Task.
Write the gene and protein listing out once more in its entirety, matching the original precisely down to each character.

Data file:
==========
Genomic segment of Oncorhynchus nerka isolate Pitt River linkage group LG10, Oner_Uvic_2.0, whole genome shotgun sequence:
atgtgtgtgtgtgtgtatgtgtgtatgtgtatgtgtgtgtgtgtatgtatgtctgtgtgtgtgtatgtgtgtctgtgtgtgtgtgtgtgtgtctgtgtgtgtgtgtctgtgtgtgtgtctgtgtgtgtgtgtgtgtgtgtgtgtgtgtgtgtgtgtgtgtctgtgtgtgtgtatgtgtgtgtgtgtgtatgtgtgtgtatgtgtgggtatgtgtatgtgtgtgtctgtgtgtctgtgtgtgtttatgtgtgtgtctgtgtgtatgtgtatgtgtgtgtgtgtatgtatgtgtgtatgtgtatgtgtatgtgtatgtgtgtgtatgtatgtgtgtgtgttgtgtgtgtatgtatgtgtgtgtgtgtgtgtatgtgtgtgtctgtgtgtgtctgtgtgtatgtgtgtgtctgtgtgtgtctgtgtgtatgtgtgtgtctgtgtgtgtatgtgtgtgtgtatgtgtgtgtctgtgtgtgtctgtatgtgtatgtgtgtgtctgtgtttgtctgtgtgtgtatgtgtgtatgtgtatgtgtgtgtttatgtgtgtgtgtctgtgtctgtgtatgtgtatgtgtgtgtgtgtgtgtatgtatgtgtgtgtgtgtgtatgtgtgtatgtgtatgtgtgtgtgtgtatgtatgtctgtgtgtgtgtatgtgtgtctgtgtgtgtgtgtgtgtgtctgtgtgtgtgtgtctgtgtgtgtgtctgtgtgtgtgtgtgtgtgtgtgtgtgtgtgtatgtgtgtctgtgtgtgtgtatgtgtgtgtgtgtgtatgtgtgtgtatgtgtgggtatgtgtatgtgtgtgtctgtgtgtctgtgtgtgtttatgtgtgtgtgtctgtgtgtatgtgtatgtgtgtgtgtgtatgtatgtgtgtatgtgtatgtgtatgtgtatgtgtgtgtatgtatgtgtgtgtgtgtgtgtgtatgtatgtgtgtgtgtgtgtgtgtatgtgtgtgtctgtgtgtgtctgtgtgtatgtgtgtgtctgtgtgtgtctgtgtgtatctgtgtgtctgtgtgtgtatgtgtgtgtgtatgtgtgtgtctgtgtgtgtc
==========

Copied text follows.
Genomic segment of Oncorhynchus nerka isolate Pitt River linkage group LG10, Oner_Uvic_2.0, whole genome shotgun sequence:
atgtgtgtgtgtgtgtatgtgtgtatgtgtatgtgtgtgtgtgtatgtatgtctgtgtgtgtgtatgtgtgtctgtgtgtgtgtgtgtgtgtctgtgtgtgtgtgtctgtgtgtgtgtctgtgtgtgtgtgtgtgtgtgtgtgtgtgtgtgtgtgtgtgtctgtgtgtgtgtatgtgtgtgtgtgtgtatgtgtgtgtatgtgtgggtatgtgtatgtgtgtgtctgtgtgtctgtgtgtgtttatgtgtgtgtctgtgtgtatgtgtatgtgtgtgtgtgtatgtatgtgtgtatgtgtatgtgtatgtgtatgtgtgtgtatgtatgtgtgtgtgttgtgtgtgtatgtatgtgtgtgtgtgtgtgtatgtgtgtgtctgtgtgtgtctgtgtgtatgtgtgtgtctgtgtgtgtctgtgtgtatgtgtgtgtctgtgtgtgtatgtgtgtgtgtatgtgtgtgtctgtgtgtgtctgtatgtgtatgtgtgtgtctgtgtttgtctgtgtgtgtatgtgtgtatgtgtatgtgtgtgtttatgtgtgtgtgtctgtgtctgtgtatgtgtatgtgtgtgtgtgtgtgtatgtatgtgtgtgtgtgtgtatgtgtgtatgtgtatgtgtgtgtgtgtatgtatgtctgtgtgtgtgtatgtgtgtctgtgtgtgtgtgtgtgtgtctgtgtgtgtgtgtctgtgtgtgtgtctgtgtgtgtgtgtgtgtgtgtgtgtgtgtgtatgtgtgtctgtgtgtgtgtatgtgtgtgtgtgtgtatgtgtgtgtatgtgtgggtatgtgtatgtgtgtgtctgtgtgtctgtgtgtgtttatgtgtgtgtgtctgtgtgtatgtgtatgtgtgtgtgtgtatgtatgtgtgtatgtgtatgtgtatgtgtatgtgtgtgtatgtatgtgtgtgtgtgtgtgtgtatgtatgtgtgtgtgtgtgtgtgtatgtgtgtgtctgtgtgtgtctgtgtgtatgtgtgtgtctgtgtgtgtctgtgtgtatctgtgtgtctgtgtgtgtatgtgtgtgtgtatgtgtgtgtctgtgtgtgtc